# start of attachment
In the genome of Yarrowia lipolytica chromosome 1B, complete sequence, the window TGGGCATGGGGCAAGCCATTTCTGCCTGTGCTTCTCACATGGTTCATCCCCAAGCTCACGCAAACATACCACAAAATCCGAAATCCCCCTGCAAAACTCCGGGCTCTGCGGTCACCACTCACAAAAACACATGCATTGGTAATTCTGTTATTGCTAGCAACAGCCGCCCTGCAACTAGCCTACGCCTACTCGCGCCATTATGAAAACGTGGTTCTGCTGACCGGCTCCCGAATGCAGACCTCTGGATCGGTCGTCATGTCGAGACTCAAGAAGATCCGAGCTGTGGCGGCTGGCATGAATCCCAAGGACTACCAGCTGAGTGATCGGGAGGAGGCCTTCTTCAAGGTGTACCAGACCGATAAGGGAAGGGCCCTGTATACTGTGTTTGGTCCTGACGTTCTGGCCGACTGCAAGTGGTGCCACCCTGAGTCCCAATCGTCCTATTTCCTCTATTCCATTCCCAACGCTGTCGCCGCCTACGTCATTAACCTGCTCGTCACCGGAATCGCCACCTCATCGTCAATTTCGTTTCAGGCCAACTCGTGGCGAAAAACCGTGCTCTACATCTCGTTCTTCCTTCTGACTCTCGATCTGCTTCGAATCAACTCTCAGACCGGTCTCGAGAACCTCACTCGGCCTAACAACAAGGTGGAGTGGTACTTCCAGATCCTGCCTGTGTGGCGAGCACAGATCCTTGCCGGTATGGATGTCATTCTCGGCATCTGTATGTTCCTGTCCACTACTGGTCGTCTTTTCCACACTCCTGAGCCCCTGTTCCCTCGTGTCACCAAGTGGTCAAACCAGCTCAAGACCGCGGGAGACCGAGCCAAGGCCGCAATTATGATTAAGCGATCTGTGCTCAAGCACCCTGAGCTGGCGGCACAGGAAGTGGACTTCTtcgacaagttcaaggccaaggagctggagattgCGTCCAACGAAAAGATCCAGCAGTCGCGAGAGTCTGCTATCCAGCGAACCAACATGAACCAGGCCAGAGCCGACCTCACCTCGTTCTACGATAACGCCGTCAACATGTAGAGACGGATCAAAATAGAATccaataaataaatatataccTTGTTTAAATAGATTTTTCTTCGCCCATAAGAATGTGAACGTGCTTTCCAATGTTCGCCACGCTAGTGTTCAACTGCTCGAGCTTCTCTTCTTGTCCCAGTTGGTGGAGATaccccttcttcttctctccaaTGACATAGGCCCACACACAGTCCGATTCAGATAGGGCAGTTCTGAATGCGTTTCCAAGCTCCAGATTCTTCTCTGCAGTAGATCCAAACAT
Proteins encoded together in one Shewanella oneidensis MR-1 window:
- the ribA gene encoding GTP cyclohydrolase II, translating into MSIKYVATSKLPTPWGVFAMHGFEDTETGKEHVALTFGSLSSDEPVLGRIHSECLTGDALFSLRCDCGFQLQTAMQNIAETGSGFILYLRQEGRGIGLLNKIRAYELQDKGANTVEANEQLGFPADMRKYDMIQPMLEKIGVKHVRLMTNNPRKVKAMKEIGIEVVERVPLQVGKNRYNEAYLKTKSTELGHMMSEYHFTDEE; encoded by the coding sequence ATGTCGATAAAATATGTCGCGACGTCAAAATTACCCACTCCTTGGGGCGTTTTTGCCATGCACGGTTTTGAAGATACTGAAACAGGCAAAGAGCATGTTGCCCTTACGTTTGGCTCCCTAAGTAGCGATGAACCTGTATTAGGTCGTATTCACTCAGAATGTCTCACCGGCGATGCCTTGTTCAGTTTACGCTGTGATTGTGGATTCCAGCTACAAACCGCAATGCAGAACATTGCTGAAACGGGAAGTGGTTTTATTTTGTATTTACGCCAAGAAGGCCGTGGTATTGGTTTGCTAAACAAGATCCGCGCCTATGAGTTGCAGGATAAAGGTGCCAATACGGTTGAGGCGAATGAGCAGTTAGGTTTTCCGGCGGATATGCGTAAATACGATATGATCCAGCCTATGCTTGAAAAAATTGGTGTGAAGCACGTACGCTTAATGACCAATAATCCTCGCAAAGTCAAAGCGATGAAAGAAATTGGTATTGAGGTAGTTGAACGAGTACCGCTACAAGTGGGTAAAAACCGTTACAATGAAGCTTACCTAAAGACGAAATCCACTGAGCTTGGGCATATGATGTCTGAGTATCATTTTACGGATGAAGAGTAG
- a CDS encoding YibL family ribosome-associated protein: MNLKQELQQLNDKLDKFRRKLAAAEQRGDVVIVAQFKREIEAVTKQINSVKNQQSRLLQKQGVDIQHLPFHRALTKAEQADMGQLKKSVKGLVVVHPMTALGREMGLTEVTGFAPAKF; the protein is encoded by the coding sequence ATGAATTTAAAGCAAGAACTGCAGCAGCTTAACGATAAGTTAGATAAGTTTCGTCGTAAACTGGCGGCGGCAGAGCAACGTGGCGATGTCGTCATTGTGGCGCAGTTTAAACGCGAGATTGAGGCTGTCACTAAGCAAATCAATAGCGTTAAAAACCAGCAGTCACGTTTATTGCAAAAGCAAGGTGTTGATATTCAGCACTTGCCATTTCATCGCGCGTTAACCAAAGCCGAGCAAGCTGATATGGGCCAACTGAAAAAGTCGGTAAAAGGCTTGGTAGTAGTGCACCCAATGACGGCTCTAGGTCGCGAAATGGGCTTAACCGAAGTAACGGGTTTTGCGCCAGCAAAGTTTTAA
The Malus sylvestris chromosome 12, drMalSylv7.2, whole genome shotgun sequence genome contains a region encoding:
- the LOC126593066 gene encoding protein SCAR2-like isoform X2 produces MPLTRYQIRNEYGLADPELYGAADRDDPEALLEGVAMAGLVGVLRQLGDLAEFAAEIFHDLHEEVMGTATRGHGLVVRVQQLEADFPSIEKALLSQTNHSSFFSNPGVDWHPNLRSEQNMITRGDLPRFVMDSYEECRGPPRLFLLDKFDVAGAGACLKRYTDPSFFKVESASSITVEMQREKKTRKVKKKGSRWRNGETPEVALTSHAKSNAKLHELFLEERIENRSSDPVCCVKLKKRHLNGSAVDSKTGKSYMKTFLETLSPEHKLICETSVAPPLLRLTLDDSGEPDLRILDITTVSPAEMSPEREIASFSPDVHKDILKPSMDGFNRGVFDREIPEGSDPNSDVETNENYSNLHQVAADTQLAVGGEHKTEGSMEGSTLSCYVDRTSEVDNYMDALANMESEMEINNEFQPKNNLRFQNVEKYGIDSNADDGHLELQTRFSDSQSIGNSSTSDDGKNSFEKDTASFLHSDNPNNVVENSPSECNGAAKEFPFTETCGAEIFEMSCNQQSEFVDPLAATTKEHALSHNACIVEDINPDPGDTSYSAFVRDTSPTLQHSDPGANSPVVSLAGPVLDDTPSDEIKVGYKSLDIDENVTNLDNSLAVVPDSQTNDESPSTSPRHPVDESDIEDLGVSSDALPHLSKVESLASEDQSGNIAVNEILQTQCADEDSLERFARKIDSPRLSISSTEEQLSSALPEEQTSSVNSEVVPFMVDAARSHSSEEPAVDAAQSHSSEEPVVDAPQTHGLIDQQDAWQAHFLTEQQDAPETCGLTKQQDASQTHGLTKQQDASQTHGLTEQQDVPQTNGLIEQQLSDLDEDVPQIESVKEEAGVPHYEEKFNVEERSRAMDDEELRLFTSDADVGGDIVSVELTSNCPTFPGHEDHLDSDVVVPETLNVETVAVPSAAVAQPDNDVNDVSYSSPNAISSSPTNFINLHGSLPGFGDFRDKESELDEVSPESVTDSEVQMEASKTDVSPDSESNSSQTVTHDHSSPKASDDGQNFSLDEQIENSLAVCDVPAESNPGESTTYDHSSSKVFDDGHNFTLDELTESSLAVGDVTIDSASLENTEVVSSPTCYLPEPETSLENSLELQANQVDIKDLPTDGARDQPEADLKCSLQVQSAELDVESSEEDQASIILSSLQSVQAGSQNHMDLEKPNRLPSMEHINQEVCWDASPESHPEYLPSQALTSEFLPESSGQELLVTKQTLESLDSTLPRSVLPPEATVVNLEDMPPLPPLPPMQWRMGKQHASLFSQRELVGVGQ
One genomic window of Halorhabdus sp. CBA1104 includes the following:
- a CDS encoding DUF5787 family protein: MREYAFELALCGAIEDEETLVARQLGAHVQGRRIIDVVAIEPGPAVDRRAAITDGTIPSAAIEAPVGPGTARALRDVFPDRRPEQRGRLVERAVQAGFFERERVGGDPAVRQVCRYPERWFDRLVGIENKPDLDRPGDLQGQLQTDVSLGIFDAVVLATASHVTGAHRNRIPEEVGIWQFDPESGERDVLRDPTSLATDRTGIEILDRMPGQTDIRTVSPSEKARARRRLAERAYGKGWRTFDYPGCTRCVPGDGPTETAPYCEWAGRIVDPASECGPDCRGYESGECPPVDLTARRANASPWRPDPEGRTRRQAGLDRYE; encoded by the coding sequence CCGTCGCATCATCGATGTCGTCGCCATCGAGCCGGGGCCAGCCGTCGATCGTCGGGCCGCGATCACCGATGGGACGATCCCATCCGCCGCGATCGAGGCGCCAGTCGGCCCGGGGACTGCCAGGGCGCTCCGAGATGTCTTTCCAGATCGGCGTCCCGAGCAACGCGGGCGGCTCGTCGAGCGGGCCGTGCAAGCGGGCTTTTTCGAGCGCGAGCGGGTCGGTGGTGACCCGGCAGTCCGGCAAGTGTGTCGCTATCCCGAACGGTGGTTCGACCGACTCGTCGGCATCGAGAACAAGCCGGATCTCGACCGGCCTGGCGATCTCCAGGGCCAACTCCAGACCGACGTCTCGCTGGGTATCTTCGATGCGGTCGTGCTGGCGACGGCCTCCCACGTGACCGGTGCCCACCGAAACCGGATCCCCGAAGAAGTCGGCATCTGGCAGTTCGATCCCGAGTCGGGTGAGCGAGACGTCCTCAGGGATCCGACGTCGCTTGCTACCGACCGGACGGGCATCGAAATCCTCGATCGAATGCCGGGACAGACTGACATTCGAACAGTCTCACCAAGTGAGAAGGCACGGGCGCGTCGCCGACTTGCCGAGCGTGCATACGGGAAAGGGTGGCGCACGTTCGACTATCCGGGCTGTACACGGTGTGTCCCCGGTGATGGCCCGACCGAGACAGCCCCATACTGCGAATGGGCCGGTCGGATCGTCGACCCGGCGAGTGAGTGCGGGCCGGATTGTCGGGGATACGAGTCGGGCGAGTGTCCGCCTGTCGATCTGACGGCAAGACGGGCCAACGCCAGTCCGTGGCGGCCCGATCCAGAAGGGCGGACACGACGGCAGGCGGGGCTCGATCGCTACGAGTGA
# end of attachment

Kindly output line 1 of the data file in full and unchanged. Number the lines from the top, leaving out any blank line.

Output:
In the genome of Yarrowia lipolytica chromosome 1B, complete sequence, the window TGGGCATGGGGCAAGCCATTTCTGCCTGTGCTTCTCACATGGTTCATCCCCAAGCTCACGCAAACATACCACAAAATCCGAAATCCCCCTGCAAAACTCCGGGCTCTGCGGTCACCACTCACAAAAACACATGCATTGGTAATTCTGTTATTGCTAGCAACAGCCGCCCTGCAACTAGCCTACGCCTACTCGCGCCATTATGAAAACGTGGTTCTGCTGACCGGCTCCCGAATGCAGACCTCTGGATCGGTCGTCATGTCGAGACTCAAGAAGATCCGAGCTGTGGCGGCTGGCATGAATCCCAAGGACTACCAGCTGAGTGATCGGGAGGAGGCCTTCTTCAAGGTGTACCAGACCGATAAGGGAAGGGCCCTGTATACTGTGTTTGGTCCTGACGTTCTGGCCGACTGCAAGTGGTGCCACCCTGAGTCCCAATCGTCCTATTTCCTCTATTCCATTCCCAACGCTGTCGCCGCCTACGTCATTAACCTGCTCGTCACCGGAATCGCCACCTCATCGTCAATTTCGTTTCAGGCCAACTCGTGGCGAAAAACCGTGCTCTACATCTCGTTCTTCCTTCTGACTCTCGATCTGCTTCGAATCAACTCTCAGACCGGTCTCGAGAACCTCACTCGGCCTAACAACAAGGTGGAGTGGTACTTCCAGATCCTGCCTGTGTGGCGAGCACAGATCCTTGCCGGTATGGATGTCATTCTCGGCATCTGTATGTTCCTGTCCACTACTGGTCGTCTTTTCCACACTCCTGAGCCCCTGTTCCCTCGTGTCACCAAGTGGTCAAACCAGCTCAAGACCGCGGGAGACCGAGCCAAGGCCGCAATTATGATTAAGCGATCTGTGCTCAAGCACCCTGAGCTGGCGGCACAGGAAGTGGACTTCTtcgacaagttcaaggccaaggagctggagattgCGTCCAACGAAAAGATCCAGCAGTCGCGAGAGTCTGCTATCCAGCGAACCAACATGAACCAGGCCAGAGCCGACCTCACCTCGTTCTACGATAACGCCGTCAACATGTAGAGACGGATCAAAATAGAATccaataaataaatatataccTTGTTTAAATAGATTTTTCTTCGCCCATAAGAATGTGAACGTGCTTTCCAATGTTCGCCACGCTAGTGTTCAACTGCTCGAGCTTCTCTTCTTGTCCCAGTTGGTGGAGATaccccttcttcttctctccaaTGACATAGGCCCACACACAGTCCGATTCAGATAGGGCAGTTCTGAATGCGTTTCCAAGCTCCAGATTCTTCTCTGCAGTAGATCCAAACAT